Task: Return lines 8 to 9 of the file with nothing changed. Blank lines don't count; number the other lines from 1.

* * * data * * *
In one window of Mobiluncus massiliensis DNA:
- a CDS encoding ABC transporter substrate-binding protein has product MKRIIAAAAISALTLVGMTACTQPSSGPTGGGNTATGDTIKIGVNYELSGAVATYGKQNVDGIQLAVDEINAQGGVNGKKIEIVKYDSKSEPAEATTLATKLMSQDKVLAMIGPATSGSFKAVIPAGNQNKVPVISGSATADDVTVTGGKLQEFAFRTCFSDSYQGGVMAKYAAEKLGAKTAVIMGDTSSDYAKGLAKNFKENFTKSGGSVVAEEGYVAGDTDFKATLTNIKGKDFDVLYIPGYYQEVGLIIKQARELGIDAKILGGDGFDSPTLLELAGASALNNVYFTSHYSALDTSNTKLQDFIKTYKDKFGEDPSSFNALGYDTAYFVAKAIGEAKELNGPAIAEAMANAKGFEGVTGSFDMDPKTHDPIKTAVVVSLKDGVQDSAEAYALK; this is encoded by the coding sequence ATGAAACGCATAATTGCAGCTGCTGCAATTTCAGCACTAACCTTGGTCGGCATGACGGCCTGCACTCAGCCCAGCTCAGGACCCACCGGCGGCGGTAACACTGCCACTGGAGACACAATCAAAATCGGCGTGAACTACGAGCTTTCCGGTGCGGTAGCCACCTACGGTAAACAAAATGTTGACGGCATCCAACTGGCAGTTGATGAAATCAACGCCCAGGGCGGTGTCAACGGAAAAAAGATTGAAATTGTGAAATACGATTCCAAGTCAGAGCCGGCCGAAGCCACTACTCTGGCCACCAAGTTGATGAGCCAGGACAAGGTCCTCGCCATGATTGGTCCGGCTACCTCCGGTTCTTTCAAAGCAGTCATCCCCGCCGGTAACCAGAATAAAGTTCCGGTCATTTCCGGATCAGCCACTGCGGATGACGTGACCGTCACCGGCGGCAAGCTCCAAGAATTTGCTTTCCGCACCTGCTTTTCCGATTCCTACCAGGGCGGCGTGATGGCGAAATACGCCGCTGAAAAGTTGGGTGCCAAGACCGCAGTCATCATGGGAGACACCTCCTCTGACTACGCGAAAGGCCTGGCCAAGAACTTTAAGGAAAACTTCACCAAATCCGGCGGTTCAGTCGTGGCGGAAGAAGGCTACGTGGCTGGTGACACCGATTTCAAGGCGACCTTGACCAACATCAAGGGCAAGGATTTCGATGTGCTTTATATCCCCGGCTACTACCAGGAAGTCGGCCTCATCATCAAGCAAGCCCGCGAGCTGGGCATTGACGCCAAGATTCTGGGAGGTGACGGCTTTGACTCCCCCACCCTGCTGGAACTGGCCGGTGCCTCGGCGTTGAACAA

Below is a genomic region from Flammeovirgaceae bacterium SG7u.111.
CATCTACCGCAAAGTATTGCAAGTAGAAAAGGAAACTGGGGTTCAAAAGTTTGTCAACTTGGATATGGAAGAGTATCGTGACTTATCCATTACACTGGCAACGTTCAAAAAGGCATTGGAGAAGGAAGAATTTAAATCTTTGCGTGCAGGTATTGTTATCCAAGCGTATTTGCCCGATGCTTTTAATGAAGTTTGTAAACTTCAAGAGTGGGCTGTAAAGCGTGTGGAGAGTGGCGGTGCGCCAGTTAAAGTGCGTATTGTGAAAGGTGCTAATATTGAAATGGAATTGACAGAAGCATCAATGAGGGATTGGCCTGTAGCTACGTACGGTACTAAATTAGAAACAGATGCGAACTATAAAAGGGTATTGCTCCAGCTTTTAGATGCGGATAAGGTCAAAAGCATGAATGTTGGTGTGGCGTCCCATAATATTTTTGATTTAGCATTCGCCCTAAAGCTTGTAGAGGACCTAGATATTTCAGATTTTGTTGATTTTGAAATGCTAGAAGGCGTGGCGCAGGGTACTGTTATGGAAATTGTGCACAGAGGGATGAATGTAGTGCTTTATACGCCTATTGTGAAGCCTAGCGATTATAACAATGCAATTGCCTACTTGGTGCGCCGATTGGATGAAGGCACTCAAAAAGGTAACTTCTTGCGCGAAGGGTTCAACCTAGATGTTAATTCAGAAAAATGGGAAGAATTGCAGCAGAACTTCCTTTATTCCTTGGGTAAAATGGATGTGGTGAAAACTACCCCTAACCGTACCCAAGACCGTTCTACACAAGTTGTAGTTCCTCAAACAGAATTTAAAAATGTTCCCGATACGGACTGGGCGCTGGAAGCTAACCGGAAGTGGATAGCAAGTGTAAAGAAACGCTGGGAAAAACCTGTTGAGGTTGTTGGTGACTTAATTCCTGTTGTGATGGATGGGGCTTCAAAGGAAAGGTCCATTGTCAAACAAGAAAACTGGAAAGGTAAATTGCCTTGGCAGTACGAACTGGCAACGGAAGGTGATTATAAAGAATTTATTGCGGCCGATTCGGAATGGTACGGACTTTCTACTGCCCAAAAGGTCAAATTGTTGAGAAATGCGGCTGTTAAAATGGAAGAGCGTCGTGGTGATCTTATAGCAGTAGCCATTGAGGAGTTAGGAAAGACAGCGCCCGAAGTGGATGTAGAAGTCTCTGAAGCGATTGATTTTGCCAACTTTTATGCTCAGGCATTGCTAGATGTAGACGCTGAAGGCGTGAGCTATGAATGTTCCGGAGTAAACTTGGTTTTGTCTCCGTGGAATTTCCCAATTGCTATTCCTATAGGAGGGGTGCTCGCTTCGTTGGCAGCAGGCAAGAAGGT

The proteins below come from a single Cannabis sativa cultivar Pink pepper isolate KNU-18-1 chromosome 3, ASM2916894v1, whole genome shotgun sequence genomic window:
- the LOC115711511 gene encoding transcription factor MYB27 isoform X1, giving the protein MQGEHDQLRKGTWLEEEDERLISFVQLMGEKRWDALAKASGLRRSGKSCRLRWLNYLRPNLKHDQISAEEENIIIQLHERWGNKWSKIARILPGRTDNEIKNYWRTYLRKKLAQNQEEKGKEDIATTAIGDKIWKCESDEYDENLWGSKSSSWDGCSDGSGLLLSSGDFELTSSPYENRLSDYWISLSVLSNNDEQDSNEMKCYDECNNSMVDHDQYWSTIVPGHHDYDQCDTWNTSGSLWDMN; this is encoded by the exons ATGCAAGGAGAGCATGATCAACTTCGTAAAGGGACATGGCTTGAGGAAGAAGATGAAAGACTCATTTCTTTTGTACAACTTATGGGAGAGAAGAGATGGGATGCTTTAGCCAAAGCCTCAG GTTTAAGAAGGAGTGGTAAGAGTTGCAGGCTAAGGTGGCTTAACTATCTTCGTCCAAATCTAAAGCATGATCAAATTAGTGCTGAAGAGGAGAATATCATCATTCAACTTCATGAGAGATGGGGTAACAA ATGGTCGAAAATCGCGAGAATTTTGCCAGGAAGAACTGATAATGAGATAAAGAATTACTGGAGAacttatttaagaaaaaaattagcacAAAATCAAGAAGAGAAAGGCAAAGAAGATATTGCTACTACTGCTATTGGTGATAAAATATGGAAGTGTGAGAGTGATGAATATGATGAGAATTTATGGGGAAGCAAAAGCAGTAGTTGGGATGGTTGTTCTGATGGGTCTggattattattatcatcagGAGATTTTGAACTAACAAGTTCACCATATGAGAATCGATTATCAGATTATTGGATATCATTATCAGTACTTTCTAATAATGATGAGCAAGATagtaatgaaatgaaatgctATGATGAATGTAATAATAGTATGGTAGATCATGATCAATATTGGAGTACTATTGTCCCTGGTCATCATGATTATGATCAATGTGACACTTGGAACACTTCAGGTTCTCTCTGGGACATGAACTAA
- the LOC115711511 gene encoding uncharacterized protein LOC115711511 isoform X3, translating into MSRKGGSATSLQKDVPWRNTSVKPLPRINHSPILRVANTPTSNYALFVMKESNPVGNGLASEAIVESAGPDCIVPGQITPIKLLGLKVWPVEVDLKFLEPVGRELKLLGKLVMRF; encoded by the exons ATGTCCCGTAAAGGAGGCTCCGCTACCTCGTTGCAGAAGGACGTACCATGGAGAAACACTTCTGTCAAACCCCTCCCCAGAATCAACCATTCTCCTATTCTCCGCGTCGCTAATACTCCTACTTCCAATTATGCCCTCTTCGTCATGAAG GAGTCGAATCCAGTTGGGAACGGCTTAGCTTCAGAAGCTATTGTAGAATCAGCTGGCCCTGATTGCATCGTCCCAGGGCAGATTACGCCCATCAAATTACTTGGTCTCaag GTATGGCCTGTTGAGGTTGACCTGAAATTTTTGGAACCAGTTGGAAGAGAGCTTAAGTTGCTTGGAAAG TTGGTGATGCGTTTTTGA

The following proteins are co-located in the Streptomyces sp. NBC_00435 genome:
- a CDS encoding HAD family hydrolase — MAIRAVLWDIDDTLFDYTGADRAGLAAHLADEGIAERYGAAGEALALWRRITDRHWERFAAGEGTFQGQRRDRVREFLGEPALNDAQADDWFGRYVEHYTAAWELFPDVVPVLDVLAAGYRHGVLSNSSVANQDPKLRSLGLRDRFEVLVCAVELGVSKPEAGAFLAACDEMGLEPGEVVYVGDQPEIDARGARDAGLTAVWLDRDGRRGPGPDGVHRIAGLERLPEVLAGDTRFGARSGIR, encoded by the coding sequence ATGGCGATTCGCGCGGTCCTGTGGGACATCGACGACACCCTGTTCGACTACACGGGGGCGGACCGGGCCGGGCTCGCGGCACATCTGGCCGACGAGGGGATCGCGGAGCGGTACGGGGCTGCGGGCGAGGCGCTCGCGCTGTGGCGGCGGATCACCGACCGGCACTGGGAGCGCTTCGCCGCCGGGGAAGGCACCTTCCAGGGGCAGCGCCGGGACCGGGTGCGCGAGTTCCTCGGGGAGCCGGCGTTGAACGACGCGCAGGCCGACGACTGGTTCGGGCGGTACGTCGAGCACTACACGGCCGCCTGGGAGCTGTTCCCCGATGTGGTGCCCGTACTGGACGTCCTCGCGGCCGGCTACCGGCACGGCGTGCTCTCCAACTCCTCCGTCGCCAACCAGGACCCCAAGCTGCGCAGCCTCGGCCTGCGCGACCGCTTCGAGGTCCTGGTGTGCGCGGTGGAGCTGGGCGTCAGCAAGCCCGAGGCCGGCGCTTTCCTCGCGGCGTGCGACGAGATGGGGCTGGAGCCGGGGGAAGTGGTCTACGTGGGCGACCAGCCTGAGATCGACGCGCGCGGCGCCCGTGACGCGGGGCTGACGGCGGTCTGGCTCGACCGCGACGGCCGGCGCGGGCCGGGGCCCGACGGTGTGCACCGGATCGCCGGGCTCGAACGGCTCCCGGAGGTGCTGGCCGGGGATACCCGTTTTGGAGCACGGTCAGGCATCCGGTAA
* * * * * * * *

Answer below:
The following proteins are co-located in the Streptomyces sp. NBC_00435 genome:
- a CDS encoding HAD family hydrolase — MAIRAVLWDIDDTLFDYTGADRAGLAAHLADEGIAERYGAAGEALALWRRITDRHWERFAAGEGTFQGQRRDRVREFLGEPALNDAQADDWFGRYVEHYTAAWELFPDVVPVLDVLAAGYRHGVLSNSSVANQDPKLRSLGLRDRFEVLVCAVELGVSKPEAGAFLAACDEMGLEPGEVVYVGDQPEIDARGARDAGLTAVWLDRDGRRGPGPDGVHRIAGLERLPEVLAGDTRFGARSGIR, encoded by the coding sequence ATGGCGATTCGCGCGGTCCTGTGGGACATCGACGACACCCTGTTCGACTACACGGGGGCGGACCGGGCCGGGCTCGCGGCACATCTGGCCGACGAGGGGATCGCGGAGCGGTACGGGGCTGCGGGCGAGGCGCTCGCGCTGTGGCGGCGGATCACCGACCGGCACTGGGAGCGCTTCGCCGCCGGGGAAGGCACCTTCCAGGGGCAGCGCCGGGACCGGGTGCGCGAGTTCCTCGGGGAGCCGGCGTTGAACGACGCGCAGGCCGACGACTGGTTCGGGCGGTACGTCGAGCACTACACGGCCGCCTGGGAGCTGTTCCCCGATGTGGTGCCCGTACTGGACGTCCTCGCGGCCGGCTACCGGCACGGCGTGCTCTCCAACTCCTCCGTCGCCAACCAGGACCCCAAGCTGCGCAGCCTCGGCCTGCGCGACCGCTTCGAGGTCCTGGTGTGCGCGGTGGAGCTGGGCGTCAGCAAGCCCGAGGCCGGCGCTTTCCTCGCGGCGTGCGACGAGATGGGGCTGGAGCCGGGGGAAGTGGTCTACGTGGGCGACCAGCCTGAGATCGACGCGCGCGGCGCCCGTGACGCGGGGCTGACGGCGGTCTGGCTCGACCGCGACGGCCGGCGCGGGCCGGGGCCCGACGGTGTGCACCGGATCGCCGGGCTCGAACGGCTCCCGGAGGTGCTGGCCGGGGATACCCGTTTTGGAGCACGGTCAGGCATCCGGTAA